Why apply to Clark’s social psychology doctoral program?
Rooted in Clark University’s distinguished history in psychology, the department’s social psychology doctoral program at the nationally-renowned Frances L. Hiatt School of Psychology is dedicated to understanding the psychological processes that underlie today’s most pressing local, national, and global social and political issues.
Our program emphasizes contextualized, interdisciplinary learning and diversity in its research and pedagogy while encouraging novel theoretical work and methodological breadth. Our intimate size allows for close student-faculty relationships and collaboration while providing opportunities to work with and mentor fellow graduate students and undergraduates. Our approach prepares students for academic, research, and policy careers in social psychology.
All full-time graduate students are guaranteed tuition remission and stipends for four years through graduate assistantships. Along with Clark’s pedigree as a small urban research university where G. Stanley Hall, its first president, founded the American Psychological Association in 1892, our close-knit program fosters a collegial, supportive intellectual community.
The social psychology program encourages students, through initiative and intellectual curiosity, to develop and advance their research interests in urgent social issues among our dedicated, collaborative community. Many different methodological approaches are represented and valued. Our department intentionally structures classes to allow students to focus on the topics at hand, not competition among peers. The social psychology program is committed to the inclusion of diverse populations and to enhancing diversity within the field as a whole. As such, we create a respectful, supportive learning environment.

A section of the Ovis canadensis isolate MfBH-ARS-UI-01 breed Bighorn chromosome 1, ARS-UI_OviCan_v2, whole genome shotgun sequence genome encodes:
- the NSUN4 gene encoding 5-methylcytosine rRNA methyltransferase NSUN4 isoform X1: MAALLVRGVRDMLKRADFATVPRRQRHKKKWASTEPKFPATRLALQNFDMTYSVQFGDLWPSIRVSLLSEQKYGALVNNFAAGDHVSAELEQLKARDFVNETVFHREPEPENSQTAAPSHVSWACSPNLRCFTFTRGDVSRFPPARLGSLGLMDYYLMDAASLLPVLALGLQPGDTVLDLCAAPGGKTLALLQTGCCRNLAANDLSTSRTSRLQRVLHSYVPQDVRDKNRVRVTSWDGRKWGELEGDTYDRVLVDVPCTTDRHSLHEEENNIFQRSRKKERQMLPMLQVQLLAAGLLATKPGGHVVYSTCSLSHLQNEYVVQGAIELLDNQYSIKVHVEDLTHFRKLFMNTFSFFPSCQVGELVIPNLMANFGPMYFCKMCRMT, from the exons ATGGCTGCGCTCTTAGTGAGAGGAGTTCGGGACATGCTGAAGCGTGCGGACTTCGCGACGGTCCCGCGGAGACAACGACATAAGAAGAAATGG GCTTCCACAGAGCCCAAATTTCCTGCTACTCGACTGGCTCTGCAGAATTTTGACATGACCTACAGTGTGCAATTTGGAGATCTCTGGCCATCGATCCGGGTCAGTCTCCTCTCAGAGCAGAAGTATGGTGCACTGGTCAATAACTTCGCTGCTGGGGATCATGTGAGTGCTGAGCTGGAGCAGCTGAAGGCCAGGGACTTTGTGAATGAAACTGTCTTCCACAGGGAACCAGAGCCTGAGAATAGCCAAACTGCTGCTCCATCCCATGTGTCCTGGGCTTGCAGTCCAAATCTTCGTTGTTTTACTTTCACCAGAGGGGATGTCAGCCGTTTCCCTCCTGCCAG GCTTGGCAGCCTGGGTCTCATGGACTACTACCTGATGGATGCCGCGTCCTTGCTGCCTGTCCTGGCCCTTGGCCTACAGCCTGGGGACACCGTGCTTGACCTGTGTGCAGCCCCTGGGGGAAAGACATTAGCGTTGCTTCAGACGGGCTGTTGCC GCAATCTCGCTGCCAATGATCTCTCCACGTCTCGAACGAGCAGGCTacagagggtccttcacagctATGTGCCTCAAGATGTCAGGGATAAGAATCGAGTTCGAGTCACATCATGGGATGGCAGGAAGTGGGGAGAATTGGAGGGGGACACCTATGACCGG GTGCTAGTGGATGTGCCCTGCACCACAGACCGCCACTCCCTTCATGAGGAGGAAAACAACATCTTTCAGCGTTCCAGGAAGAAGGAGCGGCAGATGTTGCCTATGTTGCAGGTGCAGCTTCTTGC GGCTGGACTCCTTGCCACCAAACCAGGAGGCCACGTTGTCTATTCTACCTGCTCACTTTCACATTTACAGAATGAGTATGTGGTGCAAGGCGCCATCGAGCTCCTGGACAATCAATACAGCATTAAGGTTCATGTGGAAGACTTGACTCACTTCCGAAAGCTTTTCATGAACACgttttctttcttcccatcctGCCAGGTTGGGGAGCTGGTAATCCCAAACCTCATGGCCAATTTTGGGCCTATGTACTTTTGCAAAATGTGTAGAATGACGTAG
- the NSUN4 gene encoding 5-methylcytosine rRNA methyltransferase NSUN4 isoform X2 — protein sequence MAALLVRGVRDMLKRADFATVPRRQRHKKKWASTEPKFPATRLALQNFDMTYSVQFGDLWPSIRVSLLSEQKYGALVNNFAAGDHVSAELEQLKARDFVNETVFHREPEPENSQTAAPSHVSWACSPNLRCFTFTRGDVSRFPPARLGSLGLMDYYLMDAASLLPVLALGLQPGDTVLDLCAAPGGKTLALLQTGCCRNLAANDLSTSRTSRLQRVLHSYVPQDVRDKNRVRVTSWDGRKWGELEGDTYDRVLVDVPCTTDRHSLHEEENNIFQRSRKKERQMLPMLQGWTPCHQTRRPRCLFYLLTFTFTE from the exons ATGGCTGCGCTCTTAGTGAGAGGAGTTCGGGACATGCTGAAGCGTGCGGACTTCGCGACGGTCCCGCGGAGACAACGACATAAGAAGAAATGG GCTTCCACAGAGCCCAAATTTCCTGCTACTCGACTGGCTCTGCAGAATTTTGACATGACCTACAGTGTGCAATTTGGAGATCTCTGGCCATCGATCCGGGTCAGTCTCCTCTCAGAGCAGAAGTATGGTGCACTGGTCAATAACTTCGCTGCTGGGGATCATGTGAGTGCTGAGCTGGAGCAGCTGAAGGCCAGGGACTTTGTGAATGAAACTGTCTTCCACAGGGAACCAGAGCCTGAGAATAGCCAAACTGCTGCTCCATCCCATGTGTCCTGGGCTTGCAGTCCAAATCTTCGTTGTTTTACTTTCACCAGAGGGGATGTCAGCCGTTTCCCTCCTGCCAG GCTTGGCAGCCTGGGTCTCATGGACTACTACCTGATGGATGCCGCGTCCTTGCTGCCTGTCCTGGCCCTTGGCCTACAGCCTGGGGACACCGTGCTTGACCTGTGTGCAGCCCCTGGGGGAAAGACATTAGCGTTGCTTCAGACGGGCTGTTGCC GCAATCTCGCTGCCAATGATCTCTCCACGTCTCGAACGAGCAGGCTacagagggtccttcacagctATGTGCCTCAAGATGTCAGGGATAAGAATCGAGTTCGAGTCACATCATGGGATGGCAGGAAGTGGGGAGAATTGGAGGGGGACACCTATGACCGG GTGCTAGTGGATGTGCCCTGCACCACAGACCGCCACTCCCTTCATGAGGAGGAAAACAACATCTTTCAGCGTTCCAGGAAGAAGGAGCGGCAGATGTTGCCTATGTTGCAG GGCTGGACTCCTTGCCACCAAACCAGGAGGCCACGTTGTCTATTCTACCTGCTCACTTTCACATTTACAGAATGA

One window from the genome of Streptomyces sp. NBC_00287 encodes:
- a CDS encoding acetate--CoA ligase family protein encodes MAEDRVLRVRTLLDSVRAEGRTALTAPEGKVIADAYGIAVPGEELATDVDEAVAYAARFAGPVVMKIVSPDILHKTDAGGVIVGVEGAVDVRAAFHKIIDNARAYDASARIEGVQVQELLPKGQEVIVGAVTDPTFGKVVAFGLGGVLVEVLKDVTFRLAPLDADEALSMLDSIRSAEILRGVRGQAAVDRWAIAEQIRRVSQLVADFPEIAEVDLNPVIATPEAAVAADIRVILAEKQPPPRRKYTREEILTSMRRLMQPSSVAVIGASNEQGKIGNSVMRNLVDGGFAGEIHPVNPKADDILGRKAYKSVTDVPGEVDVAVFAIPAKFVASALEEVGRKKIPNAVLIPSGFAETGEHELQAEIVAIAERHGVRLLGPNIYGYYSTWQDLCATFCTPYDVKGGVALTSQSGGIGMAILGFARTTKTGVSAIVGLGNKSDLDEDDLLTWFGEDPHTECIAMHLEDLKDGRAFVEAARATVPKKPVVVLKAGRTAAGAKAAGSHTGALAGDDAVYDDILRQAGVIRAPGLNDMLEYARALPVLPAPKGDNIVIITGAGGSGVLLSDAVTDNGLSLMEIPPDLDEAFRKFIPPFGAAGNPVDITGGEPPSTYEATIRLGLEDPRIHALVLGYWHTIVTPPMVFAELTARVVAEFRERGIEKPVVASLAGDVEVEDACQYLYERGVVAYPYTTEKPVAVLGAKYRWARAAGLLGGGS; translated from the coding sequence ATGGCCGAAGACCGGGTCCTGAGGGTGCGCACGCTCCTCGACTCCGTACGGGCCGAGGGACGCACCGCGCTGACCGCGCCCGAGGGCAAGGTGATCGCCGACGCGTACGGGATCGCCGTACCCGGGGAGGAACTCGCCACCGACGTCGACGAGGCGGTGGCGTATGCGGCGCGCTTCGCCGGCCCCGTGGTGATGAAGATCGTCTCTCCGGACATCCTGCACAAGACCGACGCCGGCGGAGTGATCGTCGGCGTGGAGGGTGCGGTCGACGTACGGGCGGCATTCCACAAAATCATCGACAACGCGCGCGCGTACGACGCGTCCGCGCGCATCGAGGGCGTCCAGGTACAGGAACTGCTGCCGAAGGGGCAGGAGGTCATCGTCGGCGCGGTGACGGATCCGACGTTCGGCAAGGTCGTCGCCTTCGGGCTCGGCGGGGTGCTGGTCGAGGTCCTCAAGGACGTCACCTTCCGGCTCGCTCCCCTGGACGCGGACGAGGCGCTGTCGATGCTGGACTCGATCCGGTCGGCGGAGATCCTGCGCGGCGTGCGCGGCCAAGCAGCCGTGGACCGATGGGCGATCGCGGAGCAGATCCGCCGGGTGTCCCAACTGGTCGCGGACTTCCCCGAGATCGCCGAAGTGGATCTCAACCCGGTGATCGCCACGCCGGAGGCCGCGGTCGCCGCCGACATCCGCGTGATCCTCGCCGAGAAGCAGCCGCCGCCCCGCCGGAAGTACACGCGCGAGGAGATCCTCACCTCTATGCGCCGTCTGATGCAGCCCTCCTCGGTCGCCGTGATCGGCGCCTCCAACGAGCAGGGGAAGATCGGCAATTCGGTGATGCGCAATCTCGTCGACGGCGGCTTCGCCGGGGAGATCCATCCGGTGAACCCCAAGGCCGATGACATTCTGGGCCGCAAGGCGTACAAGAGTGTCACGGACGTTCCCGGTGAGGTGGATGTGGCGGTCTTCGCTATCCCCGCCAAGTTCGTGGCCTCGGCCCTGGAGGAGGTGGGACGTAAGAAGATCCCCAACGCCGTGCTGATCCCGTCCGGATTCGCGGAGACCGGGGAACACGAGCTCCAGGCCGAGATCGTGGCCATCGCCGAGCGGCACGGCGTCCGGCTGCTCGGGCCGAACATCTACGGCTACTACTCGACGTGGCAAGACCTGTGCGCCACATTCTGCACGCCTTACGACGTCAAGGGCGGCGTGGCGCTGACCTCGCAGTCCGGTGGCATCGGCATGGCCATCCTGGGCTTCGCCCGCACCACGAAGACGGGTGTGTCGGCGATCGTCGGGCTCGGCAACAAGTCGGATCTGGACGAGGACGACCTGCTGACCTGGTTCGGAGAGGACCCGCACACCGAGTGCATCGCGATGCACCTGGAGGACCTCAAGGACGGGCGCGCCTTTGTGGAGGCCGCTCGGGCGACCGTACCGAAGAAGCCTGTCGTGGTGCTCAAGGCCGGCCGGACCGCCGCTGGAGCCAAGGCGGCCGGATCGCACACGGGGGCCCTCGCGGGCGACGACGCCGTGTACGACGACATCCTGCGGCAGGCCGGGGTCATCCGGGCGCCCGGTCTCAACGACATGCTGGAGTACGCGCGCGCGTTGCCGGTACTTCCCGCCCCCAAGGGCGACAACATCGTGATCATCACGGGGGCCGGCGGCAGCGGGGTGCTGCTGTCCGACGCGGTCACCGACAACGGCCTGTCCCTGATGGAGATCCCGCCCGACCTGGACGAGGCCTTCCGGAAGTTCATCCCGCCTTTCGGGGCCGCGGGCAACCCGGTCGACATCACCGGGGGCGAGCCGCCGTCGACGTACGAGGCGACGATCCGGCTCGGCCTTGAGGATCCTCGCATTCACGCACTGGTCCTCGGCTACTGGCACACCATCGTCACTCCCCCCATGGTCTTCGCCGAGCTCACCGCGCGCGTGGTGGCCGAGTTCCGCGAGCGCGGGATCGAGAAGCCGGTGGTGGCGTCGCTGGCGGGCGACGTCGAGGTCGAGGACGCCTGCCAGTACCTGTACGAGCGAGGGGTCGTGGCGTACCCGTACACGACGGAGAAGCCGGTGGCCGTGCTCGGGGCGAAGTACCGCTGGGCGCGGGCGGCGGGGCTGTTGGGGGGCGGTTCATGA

Our Research in Social Psychology
From studying the psychology of activism to politically motivated intergroup conflict and violence, Clark’s social psychology graduate students analyze some of the day’s most pertinent issues using quantitative and qualitative research methods. Our graduate program ensures students receive extensive research training that builds cumulatively from foundational and more heavily mentored experiences to more independent activities, like building a research portfolio and dissertation research. Much of our faculty and student research takes place within community settings, locally or internationally.
Through lab work, graduate students collaborate among faculty, their cohorts, and undergraduates. Graduate students present their work at external conferences such as the Society for Personality and Social Psychology, the International Society of Political Psychology, or the Society for the Psychological Study of Social Issues and at Clark’s Graduate Student Multidisciplinary Conference, and publish in journals like Feminism and Psychology, the Journal of Social Issues, and Psychology of Men and Masculinity. Graduate students’ scholarship, along with our faculty’s research, is diverse both in theory and method, which is a mark of distinction and strength across our department’s three programs.
Our faculty has guest-edited special issues in the Journal of Social Issues as well as the European Journal of Social Psychology and founded the Journal of Social and Political Psychology. Their research and expertise have been recognized with funding from the U.S. Centers for Disease Control and Prevention, the American Psychological Association, and the Robert Wood Johnson Foundation, among others.
At the heart of our research are the program and department’s research groups, forums, and lab meetings where faculty, graduate, and undergraduate students discuss common theoretical concerns and research interests. In fact, graduate students are encouraged to work closely with one another, with advanced undergraduate students, and with faculty colleagues in developing their program of research with the goal of growing as an independent researcher.